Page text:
Update: 9:00 PM CDT May 2
While it looks like things have not been too bad in the Oklahoma City area, there have been a few tornado warnings. The most interesting looking storm at the moment is what could be a possible tornado embedded in a line of thunderstorms that just passed through the northeast side of Norman, Oklahoma. Radar showed rotational velocity of about 30 knots, which while not terribly strong, was at an altitude of only 300 feet. Furthermore, quasi-linear convective system (QLCS) tornadoes tend to be associated with slightly weaker rotational velocities than supercell tornadoes (which typically have rotational velocities of 40 knots or higher). There have not been any tornado reports yet, but any tornado embedded in this line was likely moving very fast, wrapped in rain, after dark, and was passing through very hilly, forested terrain. While storms seem to have grown upscale into a line, and we will primarily see a damaging wind and heavy rain threat going forward, given the strong wind shear, do not be surprised if we see some more of these spin-ups heading into the late evening. This threat also extends up into Kansas and Missouri. Another one of these spin-ups appears to be underway on the far south side of the Kansas City Metropolitan Area along the Johnson-Miami county line.
Update: 6:30 PM CDT May 2
Forgot to mention in the previous update, but the environment remains extremely favorable for severe weather. Surface analysis reveals temperatures in the upper 70s and dewpoints in the upper 60s to near 70 across central Oklahoma. SPC Mesoanalysis shows CAPE in excess of 3,000 J/kg, but also some convective inhibition remains. The convective inhibition could inhibit the tornado potential somewhat, but basically every other parameter is excellent for tornadoes (the Significant Tornado Parameter is in excess of 7.0!).
Update: 6:15 PM CDT May 2
The storm of the day so far appears to be a supercell thunderstorm that formed over southwest Oklahoma and has tracked northeast and is now near the town of Binger, Oklahoma (about 50 miles southwest of Oklahoma City). There were a few brief tornadoes earlier, but no tornadoes have been reported for some time. Still, the storm is very strong. The image below is a cross-section of radar reflectivity of this supercell. Note the very high reflectivity aloft above the clear area. This clear area is rain-free base or inflow part of the storm. The high reflectivity aloft is the overhang and is the result of rain and probably some hail being suspended well above the ground from the strong updraft. We will have to keep an eye on this storm as it tracks towards the Oklahoma City Metropolitan Area.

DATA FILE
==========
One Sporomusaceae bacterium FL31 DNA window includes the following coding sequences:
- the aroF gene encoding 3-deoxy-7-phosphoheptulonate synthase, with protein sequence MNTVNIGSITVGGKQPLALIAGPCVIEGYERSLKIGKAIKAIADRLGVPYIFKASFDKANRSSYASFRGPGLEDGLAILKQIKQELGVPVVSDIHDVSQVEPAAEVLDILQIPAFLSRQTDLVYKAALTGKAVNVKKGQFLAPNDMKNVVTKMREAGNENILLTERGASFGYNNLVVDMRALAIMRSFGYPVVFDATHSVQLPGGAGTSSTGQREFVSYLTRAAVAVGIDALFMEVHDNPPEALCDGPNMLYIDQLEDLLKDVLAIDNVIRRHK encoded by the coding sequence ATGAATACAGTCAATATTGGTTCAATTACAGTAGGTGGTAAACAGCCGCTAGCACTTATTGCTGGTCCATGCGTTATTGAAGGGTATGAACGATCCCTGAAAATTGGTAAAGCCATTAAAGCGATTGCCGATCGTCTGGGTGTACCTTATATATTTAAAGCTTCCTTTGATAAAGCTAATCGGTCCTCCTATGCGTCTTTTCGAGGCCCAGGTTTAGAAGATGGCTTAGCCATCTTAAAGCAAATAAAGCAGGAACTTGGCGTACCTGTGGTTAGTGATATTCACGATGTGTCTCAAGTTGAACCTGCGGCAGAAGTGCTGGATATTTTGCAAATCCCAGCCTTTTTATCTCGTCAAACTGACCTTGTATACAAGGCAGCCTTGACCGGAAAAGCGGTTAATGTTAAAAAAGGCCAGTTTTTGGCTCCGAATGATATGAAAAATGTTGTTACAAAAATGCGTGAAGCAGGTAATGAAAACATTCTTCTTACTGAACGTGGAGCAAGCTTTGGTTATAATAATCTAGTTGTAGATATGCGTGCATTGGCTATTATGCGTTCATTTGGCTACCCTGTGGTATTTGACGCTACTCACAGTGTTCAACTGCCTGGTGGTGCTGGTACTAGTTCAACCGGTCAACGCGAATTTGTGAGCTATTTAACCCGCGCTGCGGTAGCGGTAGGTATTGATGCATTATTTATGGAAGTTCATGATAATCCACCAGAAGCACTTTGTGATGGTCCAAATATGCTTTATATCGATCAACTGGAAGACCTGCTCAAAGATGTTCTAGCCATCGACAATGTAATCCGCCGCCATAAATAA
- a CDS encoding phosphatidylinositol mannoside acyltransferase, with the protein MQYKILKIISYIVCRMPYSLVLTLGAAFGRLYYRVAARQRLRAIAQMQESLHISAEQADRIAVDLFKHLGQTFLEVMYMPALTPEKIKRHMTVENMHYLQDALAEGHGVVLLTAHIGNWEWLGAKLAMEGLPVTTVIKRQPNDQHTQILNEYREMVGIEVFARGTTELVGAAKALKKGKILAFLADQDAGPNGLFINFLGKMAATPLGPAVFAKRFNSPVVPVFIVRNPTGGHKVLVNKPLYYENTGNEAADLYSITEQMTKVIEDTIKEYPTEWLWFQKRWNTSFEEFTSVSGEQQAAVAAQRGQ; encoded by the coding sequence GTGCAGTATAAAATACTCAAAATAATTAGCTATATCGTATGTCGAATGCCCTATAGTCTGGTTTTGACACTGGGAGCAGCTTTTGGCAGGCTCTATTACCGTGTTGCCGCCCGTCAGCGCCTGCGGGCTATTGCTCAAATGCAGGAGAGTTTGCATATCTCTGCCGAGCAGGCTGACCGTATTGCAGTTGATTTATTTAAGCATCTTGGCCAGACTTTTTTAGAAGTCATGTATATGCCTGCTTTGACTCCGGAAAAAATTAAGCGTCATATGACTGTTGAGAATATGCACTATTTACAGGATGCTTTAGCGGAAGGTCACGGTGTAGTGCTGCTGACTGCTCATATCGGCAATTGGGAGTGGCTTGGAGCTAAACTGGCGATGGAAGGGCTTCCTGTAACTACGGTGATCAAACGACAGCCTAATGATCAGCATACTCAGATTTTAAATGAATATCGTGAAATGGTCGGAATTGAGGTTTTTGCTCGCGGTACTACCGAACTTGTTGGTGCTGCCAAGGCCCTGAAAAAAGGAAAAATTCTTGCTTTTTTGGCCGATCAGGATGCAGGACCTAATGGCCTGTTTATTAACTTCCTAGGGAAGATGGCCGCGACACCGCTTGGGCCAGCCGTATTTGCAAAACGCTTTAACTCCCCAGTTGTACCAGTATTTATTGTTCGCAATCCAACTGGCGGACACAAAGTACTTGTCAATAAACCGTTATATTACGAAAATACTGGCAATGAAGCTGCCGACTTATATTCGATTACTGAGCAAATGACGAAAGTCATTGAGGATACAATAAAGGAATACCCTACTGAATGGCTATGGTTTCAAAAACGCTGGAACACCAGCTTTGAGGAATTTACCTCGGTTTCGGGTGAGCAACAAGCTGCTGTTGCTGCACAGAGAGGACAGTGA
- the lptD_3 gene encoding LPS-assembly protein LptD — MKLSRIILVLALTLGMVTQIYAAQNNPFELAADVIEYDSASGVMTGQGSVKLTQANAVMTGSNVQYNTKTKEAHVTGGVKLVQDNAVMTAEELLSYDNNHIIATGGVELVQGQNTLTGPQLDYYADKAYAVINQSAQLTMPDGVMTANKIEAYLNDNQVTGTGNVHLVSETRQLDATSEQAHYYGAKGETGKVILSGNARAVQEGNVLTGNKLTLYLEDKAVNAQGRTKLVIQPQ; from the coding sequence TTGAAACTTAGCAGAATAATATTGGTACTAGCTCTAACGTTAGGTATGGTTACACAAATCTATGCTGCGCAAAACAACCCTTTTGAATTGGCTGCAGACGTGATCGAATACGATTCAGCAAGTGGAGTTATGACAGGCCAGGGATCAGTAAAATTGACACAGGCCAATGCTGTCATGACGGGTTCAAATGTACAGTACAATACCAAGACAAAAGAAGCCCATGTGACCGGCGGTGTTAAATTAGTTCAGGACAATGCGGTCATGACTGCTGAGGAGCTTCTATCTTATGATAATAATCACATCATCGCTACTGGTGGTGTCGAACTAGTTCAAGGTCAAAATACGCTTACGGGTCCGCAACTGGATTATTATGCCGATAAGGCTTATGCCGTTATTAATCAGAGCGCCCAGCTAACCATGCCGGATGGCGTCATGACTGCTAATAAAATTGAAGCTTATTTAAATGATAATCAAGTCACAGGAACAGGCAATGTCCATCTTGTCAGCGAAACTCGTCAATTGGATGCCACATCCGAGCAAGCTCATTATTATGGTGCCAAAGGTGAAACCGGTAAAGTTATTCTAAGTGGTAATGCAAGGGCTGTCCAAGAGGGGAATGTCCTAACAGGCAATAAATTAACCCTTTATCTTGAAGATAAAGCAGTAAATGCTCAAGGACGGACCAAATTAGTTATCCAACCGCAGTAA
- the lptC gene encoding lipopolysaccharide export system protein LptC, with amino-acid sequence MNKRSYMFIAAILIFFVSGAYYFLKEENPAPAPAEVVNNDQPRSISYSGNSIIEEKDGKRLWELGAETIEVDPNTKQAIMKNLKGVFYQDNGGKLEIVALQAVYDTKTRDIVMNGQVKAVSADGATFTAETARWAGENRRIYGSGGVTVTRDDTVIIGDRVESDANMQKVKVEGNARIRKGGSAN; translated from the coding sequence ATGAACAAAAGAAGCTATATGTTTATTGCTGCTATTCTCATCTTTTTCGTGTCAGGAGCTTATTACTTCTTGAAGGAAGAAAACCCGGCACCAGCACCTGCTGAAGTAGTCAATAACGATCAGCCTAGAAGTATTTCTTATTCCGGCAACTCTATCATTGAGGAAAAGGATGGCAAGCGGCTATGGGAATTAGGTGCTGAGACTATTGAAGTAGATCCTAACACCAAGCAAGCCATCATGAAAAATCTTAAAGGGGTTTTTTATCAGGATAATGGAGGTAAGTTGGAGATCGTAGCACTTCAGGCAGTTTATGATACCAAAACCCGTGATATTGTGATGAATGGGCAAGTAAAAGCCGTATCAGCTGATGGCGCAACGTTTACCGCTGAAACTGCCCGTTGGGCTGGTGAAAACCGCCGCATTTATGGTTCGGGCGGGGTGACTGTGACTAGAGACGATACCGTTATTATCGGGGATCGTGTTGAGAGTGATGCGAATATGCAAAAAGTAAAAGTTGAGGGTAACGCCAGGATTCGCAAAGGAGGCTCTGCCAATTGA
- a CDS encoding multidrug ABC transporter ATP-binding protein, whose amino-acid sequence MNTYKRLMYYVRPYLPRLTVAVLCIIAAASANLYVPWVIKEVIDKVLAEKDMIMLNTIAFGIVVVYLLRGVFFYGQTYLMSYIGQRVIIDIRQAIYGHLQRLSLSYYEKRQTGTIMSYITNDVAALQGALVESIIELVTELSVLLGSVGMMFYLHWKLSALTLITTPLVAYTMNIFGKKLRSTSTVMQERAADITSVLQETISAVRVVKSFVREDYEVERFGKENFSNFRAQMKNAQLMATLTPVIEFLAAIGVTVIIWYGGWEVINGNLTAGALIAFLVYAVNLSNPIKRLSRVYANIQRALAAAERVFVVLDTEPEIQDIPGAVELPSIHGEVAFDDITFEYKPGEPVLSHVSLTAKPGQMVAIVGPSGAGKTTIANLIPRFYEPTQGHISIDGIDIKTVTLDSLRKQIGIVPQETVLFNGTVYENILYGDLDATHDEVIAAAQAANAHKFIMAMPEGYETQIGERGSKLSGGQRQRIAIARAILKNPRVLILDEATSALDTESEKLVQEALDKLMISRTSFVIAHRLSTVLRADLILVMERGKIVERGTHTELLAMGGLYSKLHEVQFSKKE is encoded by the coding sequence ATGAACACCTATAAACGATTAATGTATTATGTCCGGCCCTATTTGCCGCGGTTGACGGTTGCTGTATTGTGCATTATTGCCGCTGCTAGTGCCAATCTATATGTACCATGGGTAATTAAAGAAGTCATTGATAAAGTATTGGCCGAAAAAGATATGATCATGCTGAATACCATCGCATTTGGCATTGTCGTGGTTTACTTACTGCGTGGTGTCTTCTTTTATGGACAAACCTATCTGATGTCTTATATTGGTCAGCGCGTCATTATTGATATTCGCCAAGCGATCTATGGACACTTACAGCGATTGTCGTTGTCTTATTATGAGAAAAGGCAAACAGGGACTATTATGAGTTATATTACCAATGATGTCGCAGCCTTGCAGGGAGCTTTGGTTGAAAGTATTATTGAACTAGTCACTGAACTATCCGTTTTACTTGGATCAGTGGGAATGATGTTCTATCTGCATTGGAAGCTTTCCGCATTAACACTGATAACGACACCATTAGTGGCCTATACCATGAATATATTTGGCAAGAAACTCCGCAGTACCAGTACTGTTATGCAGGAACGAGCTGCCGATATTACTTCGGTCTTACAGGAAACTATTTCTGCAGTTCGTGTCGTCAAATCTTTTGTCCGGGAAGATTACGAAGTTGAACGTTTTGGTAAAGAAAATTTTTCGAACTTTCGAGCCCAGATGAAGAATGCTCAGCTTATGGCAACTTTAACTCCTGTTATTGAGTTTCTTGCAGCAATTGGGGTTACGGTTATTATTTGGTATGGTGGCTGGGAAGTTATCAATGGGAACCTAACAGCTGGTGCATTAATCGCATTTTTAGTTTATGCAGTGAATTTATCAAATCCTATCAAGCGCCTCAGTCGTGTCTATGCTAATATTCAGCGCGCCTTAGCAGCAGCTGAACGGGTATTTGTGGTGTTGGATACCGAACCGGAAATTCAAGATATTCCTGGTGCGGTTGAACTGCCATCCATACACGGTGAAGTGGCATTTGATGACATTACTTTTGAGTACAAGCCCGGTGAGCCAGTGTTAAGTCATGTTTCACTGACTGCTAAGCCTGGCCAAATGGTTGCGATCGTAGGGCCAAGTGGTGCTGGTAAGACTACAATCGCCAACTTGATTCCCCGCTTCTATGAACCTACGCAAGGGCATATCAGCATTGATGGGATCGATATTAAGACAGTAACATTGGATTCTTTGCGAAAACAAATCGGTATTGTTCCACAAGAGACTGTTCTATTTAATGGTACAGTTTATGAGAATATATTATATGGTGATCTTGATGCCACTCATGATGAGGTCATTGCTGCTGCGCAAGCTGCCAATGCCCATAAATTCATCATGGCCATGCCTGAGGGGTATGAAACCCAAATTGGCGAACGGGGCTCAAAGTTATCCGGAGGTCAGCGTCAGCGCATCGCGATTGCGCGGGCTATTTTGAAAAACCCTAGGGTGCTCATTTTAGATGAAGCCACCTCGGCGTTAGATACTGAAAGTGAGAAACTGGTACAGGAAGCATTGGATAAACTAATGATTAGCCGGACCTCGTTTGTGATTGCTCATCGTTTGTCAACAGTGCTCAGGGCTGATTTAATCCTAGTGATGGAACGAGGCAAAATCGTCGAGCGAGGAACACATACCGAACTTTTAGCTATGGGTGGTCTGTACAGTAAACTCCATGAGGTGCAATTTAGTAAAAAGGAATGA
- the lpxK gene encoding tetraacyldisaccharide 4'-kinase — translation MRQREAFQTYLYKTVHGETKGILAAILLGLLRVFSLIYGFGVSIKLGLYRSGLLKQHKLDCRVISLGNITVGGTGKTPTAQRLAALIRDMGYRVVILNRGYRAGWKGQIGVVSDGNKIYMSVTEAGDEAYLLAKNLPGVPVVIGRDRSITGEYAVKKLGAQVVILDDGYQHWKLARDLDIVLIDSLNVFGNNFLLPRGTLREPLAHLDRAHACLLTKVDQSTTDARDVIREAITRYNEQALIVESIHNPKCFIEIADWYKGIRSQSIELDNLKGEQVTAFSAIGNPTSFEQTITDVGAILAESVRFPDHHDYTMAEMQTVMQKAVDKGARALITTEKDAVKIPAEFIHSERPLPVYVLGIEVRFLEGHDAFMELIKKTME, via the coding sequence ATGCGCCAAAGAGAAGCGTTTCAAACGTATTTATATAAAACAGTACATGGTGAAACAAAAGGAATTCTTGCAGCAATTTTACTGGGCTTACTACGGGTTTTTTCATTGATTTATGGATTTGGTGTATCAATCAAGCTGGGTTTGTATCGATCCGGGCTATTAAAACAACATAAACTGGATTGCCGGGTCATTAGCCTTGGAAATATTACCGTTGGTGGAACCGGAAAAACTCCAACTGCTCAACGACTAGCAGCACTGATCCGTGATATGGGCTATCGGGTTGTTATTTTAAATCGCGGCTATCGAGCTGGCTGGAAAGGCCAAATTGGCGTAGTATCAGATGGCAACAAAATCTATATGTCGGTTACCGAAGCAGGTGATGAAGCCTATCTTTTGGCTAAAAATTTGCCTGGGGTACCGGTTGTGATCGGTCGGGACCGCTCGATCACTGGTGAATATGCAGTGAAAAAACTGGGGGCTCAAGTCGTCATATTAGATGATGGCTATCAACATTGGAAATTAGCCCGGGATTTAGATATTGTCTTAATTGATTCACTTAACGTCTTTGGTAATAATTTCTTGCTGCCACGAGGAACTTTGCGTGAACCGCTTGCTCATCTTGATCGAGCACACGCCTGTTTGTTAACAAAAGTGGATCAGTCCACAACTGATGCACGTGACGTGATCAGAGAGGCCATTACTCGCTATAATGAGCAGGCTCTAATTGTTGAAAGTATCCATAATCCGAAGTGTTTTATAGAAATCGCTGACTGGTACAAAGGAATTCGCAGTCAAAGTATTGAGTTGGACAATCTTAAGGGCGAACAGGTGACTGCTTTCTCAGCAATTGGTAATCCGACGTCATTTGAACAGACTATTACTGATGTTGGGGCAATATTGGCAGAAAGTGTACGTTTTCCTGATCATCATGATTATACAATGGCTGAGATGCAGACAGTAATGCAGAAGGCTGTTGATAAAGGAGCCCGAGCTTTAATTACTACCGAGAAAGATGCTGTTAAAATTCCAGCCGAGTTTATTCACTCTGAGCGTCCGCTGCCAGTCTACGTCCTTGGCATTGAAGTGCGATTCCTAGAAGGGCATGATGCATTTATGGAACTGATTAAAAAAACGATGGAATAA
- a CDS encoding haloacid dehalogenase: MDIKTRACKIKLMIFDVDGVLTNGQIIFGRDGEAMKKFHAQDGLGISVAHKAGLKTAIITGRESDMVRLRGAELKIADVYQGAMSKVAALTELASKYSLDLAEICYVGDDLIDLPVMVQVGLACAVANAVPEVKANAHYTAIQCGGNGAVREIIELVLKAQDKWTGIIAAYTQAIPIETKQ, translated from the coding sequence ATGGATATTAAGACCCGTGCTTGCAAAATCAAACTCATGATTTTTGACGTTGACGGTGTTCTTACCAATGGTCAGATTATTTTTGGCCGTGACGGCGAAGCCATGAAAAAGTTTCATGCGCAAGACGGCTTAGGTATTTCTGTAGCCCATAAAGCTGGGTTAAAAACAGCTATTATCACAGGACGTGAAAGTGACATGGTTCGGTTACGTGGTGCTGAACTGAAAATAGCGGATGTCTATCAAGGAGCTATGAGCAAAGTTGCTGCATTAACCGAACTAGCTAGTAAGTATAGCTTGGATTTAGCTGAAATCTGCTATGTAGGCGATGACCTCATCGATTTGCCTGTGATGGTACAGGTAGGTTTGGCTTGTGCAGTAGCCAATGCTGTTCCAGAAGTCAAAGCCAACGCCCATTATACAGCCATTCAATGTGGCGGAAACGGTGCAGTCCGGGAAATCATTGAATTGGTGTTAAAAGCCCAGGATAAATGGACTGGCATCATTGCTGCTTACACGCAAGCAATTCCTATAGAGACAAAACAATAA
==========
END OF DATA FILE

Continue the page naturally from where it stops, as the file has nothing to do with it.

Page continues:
A second day of severe weather is underway today across the Central Plains. As of this writing, there are two Tornado Watches in effect in Kansas, Oklahoma, and Texas; and an additional Severe Thunderstorm Watch in Illinois. The greatest threat will be within the Tornado Watches, but especially in the Kansas watch. SPC has a moderate risk in this area for damaging wind gusts.
Surface analysis in Kansas reveals a cold front from Falls City, NE to Salina, KS to Perryton, TX. Thunderstorms are already ongoing along this cold front. Ahead of the front, temperatures are in the lower 80s with dewpoints in the upper 60s across eastern Kansas. Given the very steep lapse rates, the atmosphere ahead of the cold front is very unstable.
Several severe thunderstorm and tornado warnings are in effect for portions of this line of thunderstorms. While low-level shear is strong and a few tornadoes are expected (and in fact, have already been reported), the linear storm mode and very large downdraft CAPE suggest a primarily damaging wind threat as storms push east towards the Kansas City Metropolitan Area late this evening, though a few embedded tornadoes will be possible as well.